In contrast, the credit his later books could generate for Galileo was unconnected to the sale of goods or services. The Nuncius could produce credit for Galileo only by convincing the reader of the new, controversial claims it presented. At once, Galileo stepped outside of the traditional boundaries of mathematics and outside the context of his pedagogical authority. In this new scenario credit became inextricably tied to credibility. The reader became an issue too. He was no longer a local customer, but a remote and typically unknown person who could contribute to Galileo’s symbolic capital only if he were made to accept, or at least not oppose, his book’s claims.

If Galileo’s books operated very differently in Padua and Florence, it does not mean that from 1610 he worked in a modern book market where his credit came from book sales. Like his Paduan students who may have paid for Galileo’s instruments and classes because he was the university professor of mathematics, his later readers granted Galileo’s books a certain amount of credibility because of his title of philosopher and mathematician of the grand duke of Tuscany. In both cases, Galileo’s market depended on the identity and location of his employer. “To depend,” however, meant different things in Padua and Florence.

The credit that Galileo earned within his clearly defined Paduan turf hinged on the perceived quality of his services, not on his priority claims over instruments or natural-philosophical discoveries. In Florence he could not count on a similarly well-delineated job description and sphere of credibility because his role at court was very much a work in progress. But if the authority bestowed by the unprecedented title of “philosopher and mathematician of the grand duke” was yet untested, it surely expanded his capacity to play on a larger, nonlocal scale. Galileo’s title traveled with the Medici name through Medici channels. Furthermore, the fact that he could now call himself a philosopher gave him key resources to gain credit for claims of a kind that was essentially external to his Paduan economy. Galileo’s credit in Padua depended primarily on the utility of his instruments, teaching, or patents. In Florence, on the other hand, we see that his credit stemmed mostly from being first at making new claims—claims whose immediate utility was much less of an issue. Novelty, priority, and utility seemed to trade roles in Galileo’s economy as he moved from Padua to Florence, from mathematics to natural philosophy.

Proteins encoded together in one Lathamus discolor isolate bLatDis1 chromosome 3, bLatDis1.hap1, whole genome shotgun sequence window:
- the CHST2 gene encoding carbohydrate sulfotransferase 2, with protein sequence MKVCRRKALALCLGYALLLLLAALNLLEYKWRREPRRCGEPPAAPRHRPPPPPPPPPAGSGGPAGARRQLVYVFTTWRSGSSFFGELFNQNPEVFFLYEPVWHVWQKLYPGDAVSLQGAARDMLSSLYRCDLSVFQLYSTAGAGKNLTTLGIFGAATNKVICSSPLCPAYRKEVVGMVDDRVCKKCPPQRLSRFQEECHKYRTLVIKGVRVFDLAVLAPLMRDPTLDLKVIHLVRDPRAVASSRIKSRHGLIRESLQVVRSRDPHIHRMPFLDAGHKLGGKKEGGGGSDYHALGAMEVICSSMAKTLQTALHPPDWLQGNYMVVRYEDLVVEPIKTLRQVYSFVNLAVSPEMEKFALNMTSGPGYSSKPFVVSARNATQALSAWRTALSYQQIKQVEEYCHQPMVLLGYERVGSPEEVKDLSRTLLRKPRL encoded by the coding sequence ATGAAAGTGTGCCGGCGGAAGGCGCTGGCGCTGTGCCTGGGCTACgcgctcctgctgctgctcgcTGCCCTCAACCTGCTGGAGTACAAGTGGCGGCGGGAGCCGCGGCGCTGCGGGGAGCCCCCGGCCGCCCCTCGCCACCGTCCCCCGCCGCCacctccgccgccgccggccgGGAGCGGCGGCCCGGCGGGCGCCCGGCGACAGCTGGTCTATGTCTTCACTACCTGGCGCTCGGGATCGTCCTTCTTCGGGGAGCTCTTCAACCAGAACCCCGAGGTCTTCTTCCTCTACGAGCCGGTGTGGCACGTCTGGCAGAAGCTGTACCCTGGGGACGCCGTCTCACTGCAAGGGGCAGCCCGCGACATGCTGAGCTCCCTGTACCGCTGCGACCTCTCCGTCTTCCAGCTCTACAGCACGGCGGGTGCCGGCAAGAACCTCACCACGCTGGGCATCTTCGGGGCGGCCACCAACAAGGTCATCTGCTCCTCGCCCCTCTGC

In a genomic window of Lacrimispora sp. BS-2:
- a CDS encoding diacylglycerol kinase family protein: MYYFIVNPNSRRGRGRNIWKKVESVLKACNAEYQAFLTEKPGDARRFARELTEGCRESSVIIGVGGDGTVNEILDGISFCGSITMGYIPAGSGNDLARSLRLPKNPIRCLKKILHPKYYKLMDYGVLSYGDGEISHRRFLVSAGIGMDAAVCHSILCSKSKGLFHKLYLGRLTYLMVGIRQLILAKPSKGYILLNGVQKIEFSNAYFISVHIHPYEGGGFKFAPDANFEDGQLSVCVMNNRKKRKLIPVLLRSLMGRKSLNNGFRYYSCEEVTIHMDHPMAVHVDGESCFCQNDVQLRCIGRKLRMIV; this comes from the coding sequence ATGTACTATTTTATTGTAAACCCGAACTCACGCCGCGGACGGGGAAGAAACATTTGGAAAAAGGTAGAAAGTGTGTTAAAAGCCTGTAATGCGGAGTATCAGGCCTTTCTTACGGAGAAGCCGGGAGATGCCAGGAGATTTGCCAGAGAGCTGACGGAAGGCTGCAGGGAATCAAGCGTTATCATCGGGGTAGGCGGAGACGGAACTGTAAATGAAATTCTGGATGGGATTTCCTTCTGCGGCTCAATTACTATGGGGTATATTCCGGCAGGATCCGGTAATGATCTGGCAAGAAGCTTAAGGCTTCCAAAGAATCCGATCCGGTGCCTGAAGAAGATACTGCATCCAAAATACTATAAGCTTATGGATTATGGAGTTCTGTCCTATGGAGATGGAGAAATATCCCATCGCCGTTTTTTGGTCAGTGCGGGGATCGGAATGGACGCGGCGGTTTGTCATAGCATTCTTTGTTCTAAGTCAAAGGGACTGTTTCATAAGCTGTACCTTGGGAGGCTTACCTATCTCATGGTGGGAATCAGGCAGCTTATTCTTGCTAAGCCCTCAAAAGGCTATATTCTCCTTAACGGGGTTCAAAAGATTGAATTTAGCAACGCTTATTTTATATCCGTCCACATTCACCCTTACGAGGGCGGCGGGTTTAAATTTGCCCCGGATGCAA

Copyright notice: Excerpt from pages 1-13 of Galileo’s Instruments of Credit: Telescopes, Images, Secrecy by Mario Biagioli, published by the University of Chicago Press. ©2006 by the University of Chicago. All rights reserved. This text may be used and shared in accordance with the fair-use provisions of U.S. copyright law, and it may be archived and redistributed in electronic form, provided that this entire notice, including copyright information, is carried and provided that the University of Chicago Press is notified and no fee is charged for access. Archiving, redistribution, or republication of this text on other terms, in any medium, requires the consent of the University of Chicago Press. (Footnotes and other references included in the book may have been removed from this online version of the text.)

Mario Biagioli
Galileo’s Instruments of Credit: Telescopes, Images, Secrecy
©2006, 306 pages, 1 color plate, 15 halftones, 8 line drawings
Cloth $35.00 ISBN: 978-0-226-04561-0
Paper $20.00 ISBN: 978-0-226-04562-7